Jamilee Lacy will undertake research for Digital Rivers, Burning Mountains (working title), a multi-component exhibition slated to open at Providence College Galleries in late 2023. Her research will inform the project’s unique curatorial format, wherein artists and scholars will co-organize thematic exhibition sections that position the East Asian tradition of Shanshui as a global contemporary art genre. Referring literally to the art of water and mountains, ancient Shanshui involves applying a brush loaded with ink to rice paper to trace a landscape. Moreover, the practice of Shanshui is to connect oneself to the intense visuality of the landscape and its image, and to nature as both tangible thing and philosophical notion. In recent years, artists have evolved Shanshui into various forms of metaphysical cultural activity that encompass the joys and challenges of a 21st-century life spent mostly within built environments saturated by technology. Rooted in these historical and contemporary contexts, Digital Rivers, Burning Mountains will explore questions such as, how does Shanshui persist in the Anthropocene epoch, when climate change, environmental degradation, and ecological destruction are inevitable? What happens to Shanshui if artists’ aesthetic and intellectual connections to rural and natural landscapes become entirely mediated? Research will commence with interviews and studio visits in London and Los Angeles with key artists whose work relating Shanshui to East Asian diasporic cultures will be central to the exhibition. Lacy will then travel to additional sites to meet with critical masses of contemporary artists, scholars, and institutions working with Shanshui, including Kyoto, New York, San Francisco, and Shanghai.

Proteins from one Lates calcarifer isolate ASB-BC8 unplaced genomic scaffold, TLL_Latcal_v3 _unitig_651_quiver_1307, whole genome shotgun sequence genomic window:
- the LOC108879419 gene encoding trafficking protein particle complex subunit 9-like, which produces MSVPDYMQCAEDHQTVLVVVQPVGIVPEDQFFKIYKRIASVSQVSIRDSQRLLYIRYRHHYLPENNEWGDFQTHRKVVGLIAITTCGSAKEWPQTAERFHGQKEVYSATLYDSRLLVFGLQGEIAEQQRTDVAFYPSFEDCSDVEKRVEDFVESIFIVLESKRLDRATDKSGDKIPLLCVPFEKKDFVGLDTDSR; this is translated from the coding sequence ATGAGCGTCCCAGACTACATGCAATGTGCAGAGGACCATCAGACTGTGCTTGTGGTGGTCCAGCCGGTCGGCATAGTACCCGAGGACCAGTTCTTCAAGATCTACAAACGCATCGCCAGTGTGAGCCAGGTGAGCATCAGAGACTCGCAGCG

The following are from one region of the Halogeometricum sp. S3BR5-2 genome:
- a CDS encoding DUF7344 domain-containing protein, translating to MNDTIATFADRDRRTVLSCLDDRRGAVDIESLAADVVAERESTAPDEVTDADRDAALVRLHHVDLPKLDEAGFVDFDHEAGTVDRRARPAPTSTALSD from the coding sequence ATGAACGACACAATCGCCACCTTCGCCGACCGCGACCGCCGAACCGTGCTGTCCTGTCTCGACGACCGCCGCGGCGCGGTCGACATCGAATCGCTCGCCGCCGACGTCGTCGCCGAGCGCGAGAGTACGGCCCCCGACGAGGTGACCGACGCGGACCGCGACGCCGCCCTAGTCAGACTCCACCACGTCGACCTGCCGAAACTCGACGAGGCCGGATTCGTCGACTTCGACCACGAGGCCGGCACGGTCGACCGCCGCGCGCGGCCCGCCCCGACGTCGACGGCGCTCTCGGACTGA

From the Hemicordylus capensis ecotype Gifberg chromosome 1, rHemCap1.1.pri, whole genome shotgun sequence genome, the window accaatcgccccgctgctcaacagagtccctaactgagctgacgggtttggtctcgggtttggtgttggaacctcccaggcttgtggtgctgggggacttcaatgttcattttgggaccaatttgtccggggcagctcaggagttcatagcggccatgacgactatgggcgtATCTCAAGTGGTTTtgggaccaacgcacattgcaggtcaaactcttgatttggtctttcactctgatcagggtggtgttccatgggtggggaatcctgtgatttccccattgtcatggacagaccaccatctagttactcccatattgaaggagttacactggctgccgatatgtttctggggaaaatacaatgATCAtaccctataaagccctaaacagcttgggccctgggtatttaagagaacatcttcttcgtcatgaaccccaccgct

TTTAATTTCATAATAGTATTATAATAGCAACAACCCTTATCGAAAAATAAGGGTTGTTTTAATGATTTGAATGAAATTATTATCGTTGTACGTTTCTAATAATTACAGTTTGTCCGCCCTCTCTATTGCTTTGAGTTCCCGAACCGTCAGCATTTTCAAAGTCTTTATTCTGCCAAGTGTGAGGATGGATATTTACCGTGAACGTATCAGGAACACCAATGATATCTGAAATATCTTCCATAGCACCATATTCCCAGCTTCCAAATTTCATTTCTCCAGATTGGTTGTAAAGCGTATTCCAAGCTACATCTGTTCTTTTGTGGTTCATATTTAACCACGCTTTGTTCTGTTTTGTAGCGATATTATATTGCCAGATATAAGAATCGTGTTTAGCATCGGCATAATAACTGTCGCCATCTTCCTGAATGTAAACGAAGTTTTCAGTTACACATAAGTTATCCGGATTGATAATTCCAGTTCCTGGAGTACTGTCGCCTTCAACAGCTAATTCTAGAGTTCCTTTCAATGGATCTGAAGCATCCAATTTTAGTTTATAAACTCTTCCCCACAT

“I’ll endorse with my name any of the following: clothing, AC-DC, cigarettes, small tapes, sound equipment, ROCK ‘N ROLL RECORDS, anything, film, and film equipment, Food, Helium, Whips, MONEY!! love and kisses ANDY WARHOL.”
Village Voice Classified, 1966.